From IAC via Manu: “Cosmic fireworks from a new gamma-ray binary”

From Manu Garcia, a friend from IAC.

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From Instituto de Astrofísica de Canarias – IAC

Nov. 13, 2018

Alicia López Oramas

Javier Herrera Llorente

A joint observational campaign with the MAGIC telescopes at the Observatorio del Roque de los Muchachos (Garafía, La Palma) and the VERITAS array at the Fred Lawrence Whipple Observatory (Tucson, Arizona), has detected a new source emitting very-high-energy gamma rays from an unusual system consisting of a massive star and a pulsar. The study has just been published in the prestigious The Astrophysical Journal Letters.

The PSR J2032 + 4127 pulsar at the time of closest approach to the star MT91 213, a blue star with a disk of matter around. Credit: NASA’s Goddard Space Flight Center.

MAGIC Cherenkov telescopes at the Observatorio del Roque de los Muchachos (Garfia, La Palma, Spain))

Binary emission according MAGIC on different days during the approach in November 2017. Credit: MAGIC Collaboration.

CfA/VERITAS, a major ground-based gamma-ray observatory with an array of four 12m optical reflectors for gamma-ray astronomy in the GeV – TeV energy range. Located at Fred Lawrence Whipple Observatory,Mount Hopkins, Arizona, US in AZ, USA, Altitude 2,606 m (8,550 ft)

An international collaboration between the MAGIC telescopes at the Roque de los Muchachos Observatory (ORM) and the VERITAS array at the Fred Lawrence Whipple Observatory (FLWO) has discovered very-high-energy gamma ray emission from the PSR J2032+4127/MT91 213 binary system, an eccentric pair of gravitationally linked stars with an orbital period of 50 years.

Gamma-ray emitting binary systems are rare objects, likely corresponding to a relatively brief period in the evolution of some massive star binaries. In these systems, a neutron star or black hole, the remaining products of stellar evolution and death, orbits a massive star. Few binaries have been detected within the very-high-energy gamma-ray domain. Up to now, less than 10 have been discovered, and the nature of the compact object or stellar remnant – whether it is a neutron star or a black hole – remains hidden for most of them.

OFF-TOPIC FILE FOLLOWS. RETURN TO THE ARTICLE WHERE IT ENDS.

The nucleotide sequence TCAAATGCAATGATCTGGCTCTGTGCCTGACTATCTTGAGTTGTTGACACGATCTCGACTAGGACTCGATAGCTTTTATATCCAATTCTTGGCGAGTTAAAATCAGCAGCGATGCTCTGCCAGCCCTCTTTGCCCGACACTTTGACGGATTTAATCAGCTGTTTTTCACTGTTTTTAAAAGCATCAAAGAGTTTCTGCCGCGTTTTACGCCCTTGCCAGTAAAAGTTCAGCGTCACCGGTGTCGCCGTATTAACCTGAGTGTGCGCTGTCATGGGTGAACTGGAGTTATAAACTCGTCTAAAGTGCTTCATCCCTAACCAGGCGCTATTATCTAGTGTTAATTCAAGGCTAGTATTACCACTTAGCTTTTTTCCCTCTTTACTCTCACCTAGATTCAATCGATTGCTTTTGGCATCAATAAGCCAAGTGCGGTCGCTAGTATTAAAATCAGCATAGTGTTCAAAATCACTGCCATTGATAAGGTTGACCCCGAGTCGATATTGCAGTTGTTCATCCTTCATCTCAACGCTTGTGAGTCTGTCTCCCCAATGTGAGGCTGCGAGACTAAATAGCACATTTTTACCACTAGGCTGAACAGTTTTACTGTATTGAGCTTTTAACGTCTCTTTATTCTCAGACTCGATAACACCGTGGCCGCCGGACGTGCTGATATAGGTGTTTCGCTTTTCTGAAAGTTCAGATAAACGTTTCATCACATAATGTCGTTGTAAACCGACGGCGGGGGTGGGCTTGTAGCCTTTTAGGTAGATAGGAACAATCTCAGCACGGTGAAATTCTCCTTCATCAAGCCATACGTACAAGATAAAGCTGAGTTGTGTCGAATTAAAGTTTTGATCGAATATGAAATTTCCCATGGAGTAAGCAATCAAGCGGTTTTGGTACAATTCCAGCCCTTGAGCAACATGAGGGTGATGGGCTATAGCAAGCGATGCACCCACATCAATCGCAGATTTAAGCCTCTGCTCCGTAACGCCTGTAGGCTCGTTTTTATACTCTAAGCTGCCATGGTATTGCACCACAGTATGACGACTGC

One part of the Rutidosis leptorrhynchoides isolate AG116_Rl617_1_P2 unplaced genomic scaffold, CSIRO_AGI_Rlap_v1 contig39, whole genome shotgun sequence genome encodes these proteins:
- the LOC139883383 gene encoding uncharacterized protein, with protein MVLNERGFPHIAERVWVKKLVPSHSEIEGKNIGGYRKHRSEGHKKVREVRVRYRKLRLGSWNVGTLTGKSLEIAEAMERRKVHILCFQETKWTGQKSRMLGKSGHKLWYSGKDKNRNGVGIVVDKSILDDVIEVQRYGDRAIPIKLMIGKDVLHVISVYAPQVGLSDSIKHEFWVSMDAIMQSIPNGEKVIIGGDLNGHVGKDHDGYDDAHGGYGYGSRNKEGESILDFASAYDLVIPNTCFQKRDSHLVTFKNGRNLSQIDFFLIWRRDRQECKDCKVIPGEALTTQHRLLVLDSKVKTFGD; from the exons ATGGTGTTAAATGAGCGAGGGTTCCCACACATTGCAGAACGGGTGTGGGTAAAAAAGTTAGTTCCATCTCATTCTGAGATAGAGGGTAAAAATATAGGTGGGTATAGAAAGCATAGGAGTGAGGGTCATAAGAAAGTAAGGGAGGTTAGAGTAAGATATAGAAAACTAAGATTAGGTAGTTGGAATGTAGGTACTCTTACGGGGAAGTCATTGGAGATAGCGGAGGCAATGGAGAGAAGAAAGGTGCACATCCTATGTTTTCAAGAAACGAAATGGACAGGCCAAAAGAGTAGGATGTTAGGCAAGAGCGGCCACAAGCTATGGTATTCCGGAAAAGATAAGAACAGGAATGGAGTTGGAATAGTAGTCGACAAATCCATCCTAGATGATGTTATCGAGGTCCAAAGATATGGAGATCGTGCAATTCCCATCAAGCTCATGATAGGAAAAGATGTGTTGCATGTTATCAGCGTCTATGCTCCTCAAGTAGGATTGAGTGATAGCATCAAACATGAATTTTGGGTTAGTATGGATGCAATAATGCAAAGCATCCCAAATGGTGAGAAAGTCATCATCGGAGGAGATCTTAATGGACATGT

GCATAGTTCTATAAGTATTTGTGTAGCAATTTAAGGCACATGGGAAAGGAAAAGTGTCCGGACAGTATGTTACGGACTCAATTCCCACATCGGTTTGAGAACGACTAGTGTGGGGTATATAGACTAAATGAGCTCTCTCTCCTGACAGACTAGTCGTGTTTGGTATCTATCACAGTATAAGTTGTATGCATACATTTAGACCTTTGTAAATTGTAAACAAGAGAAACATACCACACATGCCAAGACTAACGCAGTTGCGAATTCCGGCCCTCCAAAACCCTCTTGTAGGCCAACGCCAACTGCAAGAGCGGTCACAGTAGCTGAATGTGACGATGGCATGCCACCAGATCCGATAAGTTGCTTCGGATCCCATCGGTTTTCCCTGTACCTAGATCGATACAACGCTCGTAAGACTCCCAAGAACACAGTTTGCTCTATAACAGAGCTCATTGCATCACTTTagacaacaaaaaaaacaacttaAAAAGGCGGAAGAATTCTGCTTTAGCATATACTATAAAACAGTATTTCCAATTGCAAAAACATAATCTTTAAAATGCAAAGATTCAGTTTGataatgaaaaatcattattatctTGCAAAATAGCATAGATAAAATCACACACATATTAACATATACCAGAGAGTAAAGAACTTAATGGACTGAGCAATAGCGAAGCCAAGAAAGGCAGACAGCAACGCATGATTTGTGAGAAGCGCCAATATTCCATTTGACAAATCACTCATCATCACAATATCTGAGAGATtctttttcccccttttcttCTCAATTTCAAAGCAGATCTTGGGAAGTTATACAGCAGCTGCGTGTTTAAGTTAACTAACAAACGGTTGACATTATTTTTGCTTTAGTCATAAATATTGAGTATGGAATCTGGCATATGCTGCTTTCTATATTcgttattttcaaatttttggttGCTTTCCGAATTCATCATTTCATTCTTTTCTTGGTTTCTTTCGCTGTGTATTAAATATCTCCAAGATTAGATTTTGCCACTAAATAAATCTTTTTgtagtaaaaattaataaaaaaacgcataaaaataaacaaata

A unique opportunity

Back in 2002, gamma-ray emission was detected from an extended source of unidentified nature: TeV J2032+4130. It was not until 2008 that the Fermi-LAT satellite discovered a highly-magnetized neutron star or pulsar, named PSR J2032+4127, which seems to be the cause of the emission of this unknown source.


NASA/Fermi Gamma Ray Space Telescope

But the final surprise came in 2015, when it was discovered that this pulsar is coupled with the star MT91 213, taking 50 years to complete a full orbit around it. However, the most interesting event for the gamma ray community was that the closest approach between the pulsar and the star was going to happen in November 2017. According to Alicia López Oramas, researcher at the Instituto de Astrofísica de Canarias (IAC) and one of the main authors of the study, “such a unique system was expected to emit very-high-energy gamma rays during this approach, and this opportunity could not be missed”.

A joint observation campaign was immediately launched to look for some cosmic fireworks from this binary system. During 2016, both observatories started searching for emission from this source, but all they could detect was the extended emission from TeV J2032+4130. “This source is most likely a nebula, the shell of a supernova remnant, which is being powered by the pulsar” -explains Ralph Bird, researcher at the University of California Los Angeles – “during 2016, all we could see was the emission of this weak source, which is detected after 50 hours of observations”.